Public debates nonpartisan elections

Published 7:08 am Tuesday, February 19, 2019

Residents presented their opinions to Albemarle City Council Monday night about the possibility of the city moving to nonpartisan municipal elections.

Albemarle is currently one of only seven cities, villages and towns out of 552 in NC that still have partisan elections.  The others are Asheville, Charlotte, Kinston, Lincolnton, Sanford and Winston-Salem, according to the UNC School of Government.

The public hearing lasted more than an hour.

Many individuals supported the notion of nonpartisan elections.

Business owner and former county commissioner Peter Asciutto said having nonpartisan elections opens up the number of candidates that can run.

According to 2019 data from the Stanly County Board of Elections, there are 3,140 unaffiliated voters, 3,150 Republican voters and 3,749 Democratic voters in Albemarle.

“Pretty soon the unaffiliated voters in Albemarle will pass the Republicans,” Asciutto said. “To me, it makes for a lazy voter when they just want to look for an ‘R’ or a ‘D’ and they don’t take the time to actually see what that person stands for.”

Asciutto also wanted the citizens to vote on the issue.

Colleen Conroy said it’s vital all people have a voice and that “partisan politics has no place in local government.”

“It doesn’t matter in local government if there’s an ‘R’ behind your name or a ‘D’ behind your name or an ‘I’ because the representatives are supposed to be working for the best interests for every citizen in Albemarle,” Conroy said.

The city is in “sad shape,” she said, if people do not look at a person’s qualifications and only look at their party label.

Lea Robinson believes having nonpartisan elections allows candidates to define themselves as individuals and that most local political decisions the council votes on do not require party affiliation.

“I think those without any party affiliation should have the option to bring their ideas to the table,” Robinson said. “Allowing nonpartisan elections enables more people to step forward and be heard.”

Former councilman Benton Dry mentioned the unaffiliated voters in Albemarle are disenfranchised because they do not have the same opportunities Democrats or Republicans have to go to the Board of Elections and pay $10 to have their name on the ballet.

“This is not fair,” he said.

Dry mentioned Albemarle is the only municipality in Stanly County that is partisan.

But many people also spoke out against the notion of nonpartisan elections.

Brenda James-Stanback was concerned nonpartisan elections would negatively affect minority representation in the city council.

“We want people that look like me from my community sitting up on the council,” James-Stanback said.

“Just because you remove the label does not mean that you remove what their ideas are,” she added.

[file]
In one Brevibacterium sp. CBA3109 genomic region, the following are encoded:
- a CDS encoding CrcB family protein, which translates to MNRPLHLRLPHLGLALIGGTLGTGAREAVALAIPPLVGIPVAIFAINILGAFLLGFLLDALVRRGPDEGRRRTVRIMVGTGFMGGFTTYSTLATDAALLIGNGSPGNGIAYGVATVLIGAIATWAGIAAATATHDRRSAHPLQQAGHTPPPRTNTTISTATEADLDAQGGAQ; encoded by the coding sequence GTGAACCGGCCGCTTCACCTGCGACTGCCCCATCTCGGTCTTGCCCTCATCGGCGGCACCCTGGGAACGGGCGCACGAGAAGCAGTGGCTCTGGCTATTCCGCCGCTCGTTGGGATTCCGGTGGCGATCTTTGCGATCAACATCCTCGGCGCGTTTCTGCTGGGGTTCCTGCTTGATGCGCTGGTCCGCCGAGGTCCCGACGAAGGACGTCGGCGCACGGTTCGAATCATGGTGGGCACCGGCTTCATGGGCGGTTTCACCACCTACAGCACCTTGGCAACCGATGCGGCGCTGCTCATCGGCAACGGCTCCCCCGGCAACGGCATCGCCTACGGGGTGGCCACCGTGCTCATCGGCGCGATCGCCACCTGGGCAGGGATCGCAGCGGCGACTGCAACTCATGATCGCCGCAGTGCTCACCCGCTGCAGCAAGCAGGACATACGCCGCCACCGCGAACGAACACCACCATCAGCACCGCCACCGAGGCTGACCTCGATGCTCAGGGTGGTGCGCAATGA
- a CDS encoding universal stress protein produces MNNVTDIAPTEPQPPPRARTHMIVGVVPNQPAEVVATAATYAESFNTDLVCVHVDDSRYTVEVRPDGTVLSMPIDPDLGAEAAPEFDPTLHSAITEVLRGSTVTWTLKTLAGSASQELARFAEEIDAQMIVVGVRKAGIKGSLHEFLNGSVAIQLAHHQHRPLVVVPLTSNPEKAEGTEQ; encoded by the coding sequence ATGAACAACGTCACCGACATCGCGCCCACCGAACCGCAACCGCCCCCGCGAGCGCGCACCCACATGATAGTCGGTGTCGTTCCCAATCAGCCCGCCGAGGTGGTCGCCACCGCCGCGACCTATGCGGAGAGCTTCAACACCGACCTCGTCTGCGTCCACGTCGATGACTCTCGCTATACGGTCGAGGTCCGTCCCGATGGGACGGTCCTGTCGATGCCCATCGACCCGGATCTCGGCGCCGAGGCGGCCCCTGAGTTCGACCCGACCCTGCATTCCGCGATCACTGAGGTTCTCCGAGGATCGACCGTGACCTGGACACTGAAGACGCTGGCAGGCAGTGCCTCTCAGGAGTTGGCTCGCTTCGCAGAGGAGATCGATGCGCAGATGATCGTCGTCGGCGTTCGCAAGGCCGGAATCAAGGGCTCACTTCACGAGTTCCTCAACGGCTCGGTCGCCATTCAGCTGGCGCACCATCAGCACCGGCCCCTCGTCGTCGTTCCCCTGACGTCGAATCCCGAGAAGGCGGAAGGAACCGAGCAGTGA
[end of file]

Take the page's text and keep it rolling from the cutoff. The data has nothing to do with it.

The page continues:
Nonpartisan elections will turn people off because it would put voters at an information disadvantage, said Ashley Morgan, a county commissioner.

Many candidates do not have the money to spend on name recognition compared to national candidates, so party labels are the only thing that can distinguish candidates from their opponents.

“Table this or just drop it all together,” Morgan said of the possibility of nonpartisan elections.

“The party label is an important part of information that voters can get and have available to them,” said Mark Lowder. “Without that, it can lead to confusion among the voters. To deny voters that pertinent information basically just leads to a blurry distinction among a number of candidates.”

Tym Scott said nonpartisan elections would turn into popularity contests “of who you like, not what they can do for you, your community or your district.”

Phil Burr, chairman of the Stanly County Republican Party, stated the party’s opposition to nonpartisan elections and said Rep. Wayne Sasser was also opposed. (Sasser was not immediately available for comment.)

Councilman Dexter Townsend said because African-Americans have one centrally populated minority district, he felt minority representation would be most at risk if elections were moved to nonpartisan.

Townsend called for a motion to consult with the Stanly County Board of Elections about including a public referendum regarding the nonpartisan election issue before the council voted. The motion failed.

The council eventually agreed to table the issue until March.

The next city council meeting will be March 4.

About Chris Miller

Chris Miller has been with the SNAP since January 2019. He is a graduate of NC State and received his Master's in Journalism from the University of Maryland. He previously wrote for the Capital News Service in Annapolis, where many of his stories on immigration and culture were published in national papers via the AP wire.

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